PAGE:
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Erdogan defiant as Turkey quits violence-on-women treaty

turkish president erdogan speaks during an action plan meeting to prevent violence against women in ankara
Turkish President Tayyip Erdogan

President Tayyip Erdogan defended Turkey’s withdrawal on Thursday from an international treaty to prevent violence against women, a move that has drawn condemnation from many Turks and Western allies.

The Istanbul Convention, negotiated in Turkey’s biggest city and signed in 2011, committed its signatories to prevent and prosecute domestic violence and promote equality. Erdogan announced the withdrawal in March in favour of local laws to protect women’s rights.

Thousands were set on Thursday to protest the decision across Turkey, where femicide has surged. A court appeal to halt the withdrawal was rejected this week.

“Some circles are trying to portray our withdrawal from the Istanbul Convention as a step backwards in our battle with violence against women,” he said during a speech in Ankara to present an alternative action plan.

“Our battle did not start with the Istanbul Convention and it will not end with our withdrawal from the treaty,” he said.

Ankara’s withdrawal triggered condemnation from both the United States and the European Union, and critics say it puts Turkey even further out of step with the bloc that it applied to join in 1987.

Three opposition parties also pulled out of a parliamentary commission on Thursday to protest the decision.

“We will continue our struggle,” Canan Gullu, president of the Federation of Turkish Women’s Associations, said on Wednesday. “Turkey is shooting itself in the foot with this decision.”

She said that since March, women and other vulnerable groups had been more reluctant to ask for help and less likely to receive it, with COVID-19-fuelled economic difficulties causing a dramatic increase in violence against them.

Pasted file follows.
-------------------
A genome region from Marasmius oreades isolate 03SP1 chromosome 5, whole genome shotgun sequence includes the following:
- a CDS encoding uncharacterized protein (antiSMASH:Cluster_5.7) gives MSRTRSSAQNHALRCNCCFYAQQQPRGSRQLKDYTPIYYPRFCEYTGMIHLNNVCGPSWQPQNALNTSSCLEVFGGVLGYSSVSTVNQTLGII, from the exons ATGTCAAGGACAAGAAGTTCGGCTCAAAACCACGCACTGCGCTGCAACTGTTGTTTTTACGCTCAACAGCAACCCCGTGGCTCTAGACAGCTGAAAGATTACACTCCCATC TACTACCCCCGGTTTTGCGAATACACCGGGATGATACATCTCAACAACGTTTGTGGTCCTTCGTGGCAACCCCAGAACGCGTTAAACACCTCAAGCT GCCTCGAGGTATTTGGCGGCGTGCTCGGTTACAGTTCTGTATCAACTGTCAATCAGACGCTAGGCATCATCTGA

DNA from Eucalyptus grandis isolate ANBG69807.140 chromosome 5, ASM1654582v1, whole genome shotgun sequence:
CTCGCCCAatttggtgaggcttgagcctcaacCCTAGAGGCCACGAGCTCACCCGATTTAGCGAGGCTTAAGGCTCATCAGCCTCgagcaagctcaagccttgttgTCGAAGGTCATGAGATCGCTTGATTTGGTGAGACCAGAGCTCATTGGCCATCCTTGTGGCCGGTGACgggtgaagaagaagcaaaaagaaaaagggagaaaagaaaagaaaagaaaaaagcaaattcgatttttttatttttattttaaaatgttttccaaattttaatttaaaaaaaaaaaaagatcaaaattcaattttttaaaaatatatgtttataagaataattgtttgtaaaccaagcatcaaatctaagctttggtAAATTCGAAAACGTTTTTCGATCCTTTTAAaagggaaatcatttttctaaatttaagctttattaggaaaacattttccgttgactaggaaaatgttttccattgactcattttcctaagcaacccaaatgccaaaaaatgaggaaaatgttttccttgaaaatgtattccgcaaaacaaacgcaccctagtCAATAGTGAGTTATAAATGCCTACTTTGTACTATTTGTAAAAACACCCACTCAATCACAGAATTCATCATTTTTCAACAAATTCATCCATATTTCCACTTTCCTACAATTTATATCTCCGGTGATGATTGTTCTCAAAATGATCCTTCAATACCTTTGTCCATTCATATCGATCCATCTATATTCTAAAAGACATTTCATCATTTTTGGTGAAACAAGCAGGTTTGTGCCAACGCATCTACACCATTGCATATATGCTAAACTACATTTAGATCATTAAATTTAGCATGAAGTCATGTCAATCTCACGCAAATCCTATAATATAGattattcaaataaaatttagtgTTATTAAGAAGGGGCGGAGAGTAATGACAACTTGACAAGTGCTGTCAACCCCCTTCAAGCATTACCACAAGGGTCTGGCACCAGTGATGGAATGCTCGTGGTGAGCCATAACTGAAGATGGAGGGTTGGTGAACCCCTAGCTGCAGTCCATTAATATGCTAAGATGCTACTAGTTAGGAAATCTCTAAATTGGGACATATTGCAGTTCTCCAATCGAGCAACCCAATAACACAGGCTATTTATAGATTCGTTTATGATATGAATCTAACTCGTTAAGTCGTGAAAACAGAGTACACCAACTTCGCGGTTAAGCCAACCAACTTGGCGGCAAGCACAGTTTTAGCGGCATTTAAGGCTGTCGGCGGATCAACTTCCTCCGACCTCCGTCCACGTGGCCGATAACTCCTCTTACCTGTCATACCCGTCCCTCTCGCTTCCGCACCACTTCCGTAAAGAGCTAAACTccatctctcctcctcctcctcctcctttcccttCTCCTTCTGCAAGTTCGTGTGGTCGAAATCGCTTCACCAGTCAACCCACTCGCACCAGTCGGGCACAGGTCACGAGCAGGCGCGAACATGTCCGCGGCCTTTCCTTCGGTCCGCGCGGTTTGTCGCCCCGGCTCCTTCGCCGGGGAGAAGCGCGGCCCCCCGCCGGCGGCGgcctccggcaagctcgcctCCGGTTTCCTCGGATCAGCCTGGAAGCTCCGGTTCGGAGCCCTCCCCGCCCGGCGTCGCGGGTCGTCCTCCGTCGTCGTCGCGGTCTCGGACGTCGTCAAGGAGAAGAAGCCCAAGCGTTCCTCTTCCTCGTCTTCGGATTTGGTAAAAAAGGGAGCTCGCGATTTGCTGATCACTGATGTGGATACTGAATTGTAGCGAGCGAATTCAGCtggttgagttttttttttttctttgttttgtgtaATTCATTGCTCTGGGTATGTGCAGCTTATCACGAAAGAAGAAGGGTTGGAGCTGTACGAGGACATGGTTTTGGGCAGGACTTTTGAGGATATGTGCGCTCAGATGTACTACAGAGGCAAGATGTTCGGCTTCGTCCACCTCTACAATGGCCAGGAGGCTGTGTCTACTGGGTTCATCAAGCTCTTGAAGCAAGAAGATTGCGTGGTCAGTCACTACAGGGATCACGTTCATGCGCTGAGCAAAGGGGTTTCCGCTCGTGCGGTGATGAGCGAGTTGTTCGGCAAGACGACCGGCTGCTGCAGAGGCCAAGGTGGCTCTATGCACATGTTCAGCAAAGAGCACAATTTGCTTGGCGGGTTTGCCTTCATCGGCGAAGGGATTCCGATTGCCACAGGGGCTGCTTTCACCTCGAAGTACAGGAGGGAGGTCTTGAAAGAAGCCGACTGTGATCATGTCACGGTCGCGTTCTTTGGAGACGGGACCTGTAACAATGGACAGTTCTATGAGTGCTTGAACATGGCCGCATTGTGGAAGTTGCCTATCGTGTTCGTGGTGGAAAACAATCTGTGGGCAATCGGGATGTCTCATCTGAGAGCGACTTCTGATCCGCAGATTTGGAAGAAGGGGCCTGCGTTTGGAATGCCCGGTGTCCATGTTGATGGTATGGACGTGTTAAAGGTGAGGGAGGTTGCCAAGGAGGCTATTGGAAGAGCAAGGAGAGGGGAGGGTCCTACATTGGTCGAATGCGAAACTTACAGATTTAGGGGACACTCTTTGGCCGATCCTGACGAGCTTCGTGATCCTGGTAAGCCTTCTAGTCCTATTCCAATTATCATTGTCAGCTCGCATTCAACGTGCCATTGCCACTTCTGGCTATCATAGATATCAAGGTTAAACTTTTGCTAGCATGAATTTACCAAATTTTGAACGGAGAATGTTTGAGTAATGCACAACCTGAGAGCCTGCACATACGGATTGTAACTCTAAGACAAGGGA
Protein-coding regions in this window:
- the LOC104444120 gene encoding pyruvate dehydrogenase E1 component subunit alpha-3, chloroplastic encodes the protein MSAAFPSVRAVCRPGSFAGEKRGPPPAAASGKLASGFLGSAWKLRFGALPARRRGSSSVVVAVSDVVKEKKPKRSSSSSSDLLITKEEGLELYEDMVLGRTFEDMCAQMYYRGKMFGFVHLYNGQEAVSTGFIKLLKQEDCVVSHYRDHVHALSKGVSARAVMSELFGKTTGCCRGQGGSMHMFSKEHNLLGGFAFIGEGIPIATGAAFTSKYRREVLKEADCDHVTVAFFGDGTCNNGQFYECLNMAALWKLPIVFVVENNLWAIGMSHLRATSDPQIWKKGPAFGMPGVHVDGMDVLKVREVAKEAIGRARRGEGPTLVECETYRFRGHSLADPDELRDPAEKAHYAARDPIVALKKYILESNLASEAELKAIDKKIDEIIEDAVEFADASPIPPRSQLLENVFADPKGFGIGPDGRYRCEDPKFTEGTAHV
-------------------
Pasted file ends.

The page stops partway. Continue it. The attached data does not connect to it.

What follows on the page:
One monitoring group has logged roughly one femicide per day in Turkey since a sharp rise five years ago.

Proponents of the convention and related legislation say more stringent implementation is needed.

But many conservatives in Turkey and in Erdogan’s Islamist-rooted AK Party say the pact undermines the family structures that protect society.

Some also see the Convention as promoting homosexuality through its principle of non-discrimination on grounds of sexual orientation.

Ditching the pact “will not lead to any legal or practical shortcoming in the prevention of violence against women,” Erdogan’s office said Tuesday to the administrative court that rejected the appeal.

This month, Council of Europe Commissioner for Human Rights Dunja Mijatovic sent a letter to Turkey’s interior and justice ministers expressing concern about a rise in homophobic narratives by some officials, some of which targeted the convention.

“All the measures provided for by the Istanbul Convention reinforce family foundations and links by preventing and combating the main cause of destruction of families, that is, violence,” she said.

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